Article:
A leaked letter by Energy Secretary Amber Rudd has revealed the UK is likely to miss the European 2020 renewable energy targets by almost a quarter.
In the letter published by the Ecologist magazine, Rudd admits the UK won’t be able to source 15 per cent of its energy for transport, power and heating from renewables by 2020.
Officially, the government claims the country is on track to generate 30 per cent of its power from renewable resources by 2020.
The letter prompted environmental campaigners to blame the situation on the government’s cutting support for renewables. It further suggests that the UK could still meet the targets by buying hydropower from Norway or other EU states. Alternatively, the UK could buy credits from a European country that has exceeded the target.
"I have already raised with the European Commission my concerns about the fact that the Government's changes to energy policy make it unlikely we will meet our renewables target,” said Green MEP Molly Scott Cato.
"The evidence in this letter shows the Secretary of State is aware of this serious situation and I will now be following this up with further questions as a matter of urgency."
According to the annual world energy outlook published by the International Energy Agency, renewable resources such as wind, solar and biomass delivered almost half the world's new power generation in 2014 and are set to become the leading source of new supply between now and 2040.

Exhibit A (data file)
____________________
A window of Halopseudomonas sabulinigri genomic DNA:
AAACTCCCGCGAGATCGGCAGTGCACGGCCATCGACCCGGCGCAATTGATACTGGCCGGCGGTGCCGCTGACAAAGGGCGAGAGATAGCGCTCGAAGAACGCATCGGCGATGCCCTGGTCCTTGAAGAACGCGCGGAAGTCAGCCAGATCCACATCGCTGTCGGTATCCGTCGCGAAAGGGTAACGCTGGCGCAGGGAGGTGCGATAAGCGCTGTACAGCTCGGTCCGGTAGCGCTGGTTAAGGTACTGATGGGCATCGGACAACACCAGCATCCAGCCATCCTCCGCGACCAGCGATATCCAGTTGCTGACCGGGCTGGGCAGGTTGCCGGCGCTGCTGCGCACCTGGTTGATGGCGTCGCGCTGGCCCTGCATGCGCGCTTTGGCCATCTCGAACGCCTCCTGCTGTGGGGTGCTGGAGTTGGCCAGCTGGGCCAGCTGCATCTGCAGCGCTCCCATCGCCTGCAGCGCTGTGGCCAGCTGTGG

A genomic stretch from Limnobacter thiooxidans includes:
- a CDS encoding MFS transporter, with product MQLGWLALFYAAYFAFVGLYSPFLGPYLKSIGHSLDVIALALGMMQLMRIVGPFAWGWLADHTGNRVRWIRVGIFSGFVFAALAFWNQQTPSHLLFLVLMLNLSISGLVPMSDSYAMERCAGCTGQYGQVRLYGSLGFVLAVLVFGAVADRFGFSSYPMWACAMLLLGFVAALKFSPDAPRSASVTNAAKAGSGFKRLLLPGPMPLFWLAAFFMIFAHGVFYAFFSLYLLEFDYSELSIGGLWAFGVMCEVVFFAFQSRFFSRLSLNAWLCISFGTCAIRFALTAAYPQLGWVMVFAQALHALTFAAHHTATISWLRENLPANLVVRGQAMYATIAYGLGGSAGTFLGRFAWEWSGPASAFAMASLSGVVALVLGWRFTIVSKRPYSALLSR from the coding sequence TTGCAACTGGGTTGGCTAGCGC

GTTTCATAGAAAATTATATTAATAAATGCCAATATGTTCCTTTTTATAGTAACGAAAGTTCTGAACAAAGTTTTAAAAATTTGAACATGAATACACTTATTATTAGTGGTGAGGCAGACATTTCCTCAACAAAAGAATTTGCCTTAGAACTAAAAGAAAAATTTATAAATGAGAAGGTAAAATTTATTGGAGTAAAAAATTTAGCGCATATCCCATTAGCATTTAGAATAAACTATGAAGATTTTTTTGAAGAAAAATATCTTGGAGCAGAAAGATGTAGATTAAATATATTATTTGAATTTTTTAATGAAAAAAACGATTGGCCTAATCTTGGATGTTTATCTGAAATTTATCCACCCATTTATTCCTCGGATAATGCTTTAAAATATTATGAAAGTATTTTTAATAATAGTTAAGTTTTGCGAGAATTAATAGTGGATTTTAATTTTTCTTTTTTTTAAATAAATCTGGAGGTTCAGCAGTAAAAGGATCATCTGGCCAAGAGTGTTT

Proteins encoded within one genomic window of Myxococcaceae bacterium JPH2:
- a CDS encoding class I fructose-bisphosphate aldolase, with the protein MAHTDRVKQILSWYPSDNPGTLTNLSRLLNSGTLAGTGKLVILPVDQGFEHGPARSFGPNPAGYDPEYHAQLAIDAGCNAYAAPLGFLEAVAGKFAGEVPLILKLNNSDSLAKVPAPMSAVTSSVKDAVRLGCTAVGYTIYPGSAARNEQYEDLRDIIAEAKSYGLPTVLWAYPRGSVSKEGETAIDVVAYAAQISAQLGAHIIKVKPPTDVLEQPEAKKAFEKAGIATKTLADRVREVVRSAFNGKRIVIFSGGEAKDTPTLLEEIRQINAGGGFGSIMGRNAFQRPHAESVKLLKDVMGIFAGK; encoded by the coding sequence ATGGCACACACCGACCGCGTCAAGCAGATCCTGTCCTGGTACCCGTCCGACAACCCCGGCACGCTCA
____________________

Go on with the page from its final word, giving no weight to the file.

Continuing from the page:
The clean power technologies are set to overtake coal as the largest source of electricity generation in the 2030s, and by 2040 half of Europe's power will be generated from renewables, about 30 per cent in China and Japan and 25 per cent in the US and India.
The current rate of renewables growth, however, is not enough to slow down the global warming so that it does not exceed 2°C by 2100, a level considered by climatologists to be a limit to prevent devastating consequences.
With the current rate of deployment of renewable resources, it is more likely the warming will reach 2.7° by 2100.
The IEA urged the world’s leaders that are meeting in Paris at the UN Conference on Climate Change later this month to step up efforts to curb emissions in order to achieve the 2°C target.
"As the largest source of global greenhouse gas emissions, the energy sector must be at the heart of global action to tackle climate change,” said IEA’s executive director Fatih Birol.